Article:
In our last two posts (“Be Thoughtful About Your Message” and “Be Thoughtful About Your Message, Part 2“) we recounted an experience we had with an online, professional group and its leadership. In short, there had been much discussion and an explicit commitment to creating transparency among the leaders and the group. When the originator of the group, Mark, publicly disagreed with the leader, Anton, on how things were going, Anton deleted Mark’s communication and didn’t mention it to the group. When we inquired about the missing communication Anton simply stated, “We’re being transparent about everything except this…” and brushed the incident aside without acknowledging the dissonance between his words and his actions.
This experience is one that many people have on a regular basis – the experience of the words and the actions of a leader, boss, parent, partner or friend, not being aligned. When this occurs, the first response is often one of, “I can’t trust this person.” This, in itself, is problematic for relationships but what is more problematic is that as the dissonance between words and actions goes unexplained, others soon come to trust that “what is said” and “what is done” are not the same. They come to trust that there is information that is not being shared and they learn to interact cautiously.
The tragedy in this scenario lies with those leaders, bosses, partners, etc. who genuinely had no intention of being incongruent. When Anton said he was committed to transparency, he probably fully intended to be transparent. But then something happened that took Anton by surprise and instead of dealing with the issue head-on, he pulled it from view. In the short term, pulling it from view seemed to solve the problem (there was no longer a visible complaint about the group’s direction) but it created a more erosive problem by sabotaging the belief in his commitment to transparency.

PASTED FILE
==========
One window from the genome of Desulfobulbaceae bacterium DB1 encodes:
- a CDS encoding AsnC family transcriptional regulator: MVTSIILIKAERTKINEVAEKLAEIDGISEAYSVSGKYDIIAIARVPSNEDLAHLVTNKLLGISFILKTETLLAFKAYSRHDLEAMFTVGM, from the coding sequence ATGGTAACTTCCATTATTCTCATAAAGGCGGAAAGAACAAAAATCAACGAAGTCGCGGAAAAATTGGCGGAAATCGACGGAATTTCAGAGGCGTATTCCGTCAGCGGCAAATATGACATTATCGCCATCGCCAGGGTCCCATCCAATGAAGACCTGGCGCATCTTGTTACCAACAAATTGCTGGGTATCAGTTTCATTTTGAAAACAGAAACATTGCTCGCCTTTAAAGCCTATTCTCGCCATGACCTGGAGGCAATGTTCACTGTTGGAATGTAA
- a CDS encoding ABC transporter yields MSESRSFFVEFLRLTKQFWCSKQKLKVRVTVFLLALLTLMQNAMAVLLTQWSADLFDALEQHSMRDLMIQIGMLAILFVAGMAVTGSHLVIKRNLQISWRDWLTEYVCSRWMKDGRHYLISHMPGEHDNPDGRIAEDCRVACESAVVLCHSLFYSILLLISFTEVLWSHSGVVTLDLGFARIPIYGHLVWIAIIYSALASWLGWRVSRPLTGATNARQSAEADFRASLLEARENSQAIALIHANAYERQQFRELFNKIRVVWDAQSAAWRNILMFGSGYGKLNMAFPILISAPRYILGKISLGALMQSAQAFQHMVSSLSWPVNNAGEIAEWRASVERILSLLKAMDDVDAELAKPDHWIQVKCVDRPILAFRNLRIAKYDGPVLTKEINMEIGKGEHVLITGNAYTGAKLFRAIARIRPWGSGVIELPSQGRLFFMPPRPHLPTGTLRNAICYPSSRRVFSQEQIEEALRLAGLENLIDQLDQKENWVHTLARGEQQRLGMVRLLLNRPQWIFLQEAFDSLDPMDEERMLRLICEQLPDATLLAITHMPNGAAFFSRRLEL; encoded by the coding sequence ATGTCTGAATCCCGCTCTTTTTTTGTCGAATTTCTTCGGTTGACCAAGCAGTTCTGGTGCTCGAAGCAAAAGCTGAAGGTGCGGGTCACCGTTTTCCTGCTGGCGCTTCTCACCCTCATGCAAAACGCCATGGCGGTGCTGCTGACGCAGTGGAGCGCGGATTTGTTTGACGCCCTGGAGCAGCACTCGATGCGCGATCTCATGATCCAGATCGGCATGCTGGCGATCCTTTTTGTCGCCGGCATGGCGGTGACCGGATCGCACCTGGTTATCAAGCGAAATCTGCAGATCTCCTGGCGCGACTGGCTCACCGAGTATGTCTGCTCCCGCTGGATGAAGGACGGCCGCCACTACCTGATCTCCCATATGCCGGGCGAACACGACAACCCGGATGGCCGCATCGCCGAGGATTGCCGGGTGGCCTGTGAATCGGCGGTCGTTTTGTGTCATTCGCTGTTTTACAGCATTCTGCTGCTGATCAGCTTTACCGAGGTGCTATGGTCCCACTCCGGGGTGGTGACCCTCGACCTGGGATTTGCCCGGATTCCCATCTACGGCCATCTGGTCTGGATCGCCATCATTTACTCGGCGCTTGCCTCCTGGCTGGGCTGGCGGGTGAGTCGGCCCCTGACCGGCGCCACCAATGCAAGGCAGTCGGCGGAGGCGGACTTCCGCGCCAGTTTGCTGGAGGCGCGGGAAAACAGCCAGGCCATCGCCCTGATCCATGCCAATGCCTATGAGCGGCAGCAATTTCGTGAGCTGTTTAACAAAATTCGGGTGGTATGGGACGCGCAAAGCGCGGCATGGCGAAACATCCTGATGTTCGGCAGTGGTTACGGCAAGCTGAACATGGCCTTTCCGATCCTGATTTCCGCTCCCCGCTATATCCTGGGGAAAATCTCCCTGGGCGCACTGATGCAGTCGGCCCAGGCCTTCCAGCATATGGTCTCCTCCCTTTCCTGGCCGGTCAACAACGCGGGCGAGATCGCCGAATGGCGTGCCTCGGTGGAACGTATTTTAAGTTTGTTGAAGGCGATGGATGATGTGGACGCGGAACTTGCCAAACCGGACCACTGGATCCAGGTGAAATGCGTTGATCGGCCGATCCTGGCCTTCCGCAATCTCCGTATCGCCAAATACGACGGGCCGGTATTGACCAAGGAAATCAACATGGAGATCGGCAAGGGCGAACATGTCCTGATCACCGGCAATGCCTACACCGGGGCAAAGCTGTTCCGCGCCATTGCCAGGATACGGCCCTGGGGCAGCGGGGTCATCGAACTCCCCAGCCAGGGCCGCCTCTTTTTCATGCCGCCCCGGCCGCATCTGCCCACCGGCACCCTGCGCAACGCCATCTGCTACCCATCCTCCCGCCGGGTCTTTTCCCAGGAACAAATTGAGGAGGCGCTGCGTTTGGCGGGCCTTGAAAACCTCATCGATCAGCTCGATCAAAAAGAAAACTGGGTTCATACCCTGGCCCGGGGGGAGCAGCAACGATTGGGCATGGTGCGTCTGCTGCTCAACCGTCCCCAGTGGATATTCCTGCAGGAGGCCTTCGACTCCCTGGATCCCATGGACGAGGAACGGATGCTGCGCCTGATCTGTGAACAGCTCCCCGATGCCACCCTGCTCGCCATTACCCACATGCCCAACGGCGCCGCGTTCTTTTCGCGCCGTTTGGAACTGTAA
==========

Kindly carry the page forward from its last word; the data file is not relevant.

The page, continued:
As coaches, we know how hard it can be for leaders to address, head-on, the issues that challenge their progress or threaten to interrupt the status quo. Yet, as we have seen over and over, that is precisely when working through the issue with the group matters most. You see, the consequences of misalignment between your words and your actions are many, including that it undermines confidence and success over the long haul.
This week, we’d encourage you to reread the two previous posts and then to do an inventory of your relationships. Are there people who have come to trust you in ways that you wish were different? Do you wish your staff believed you when you talked to them about the future? Do you long for a relationship where you and your partner work together to build a better life? Do you want a deeply connected relationship with your kids? If so, be certain that what you are saying and doing are closely aligned. Otherwise, they will come to trust you deeply (knowing that what you say and do are not aligned) and distance quickly.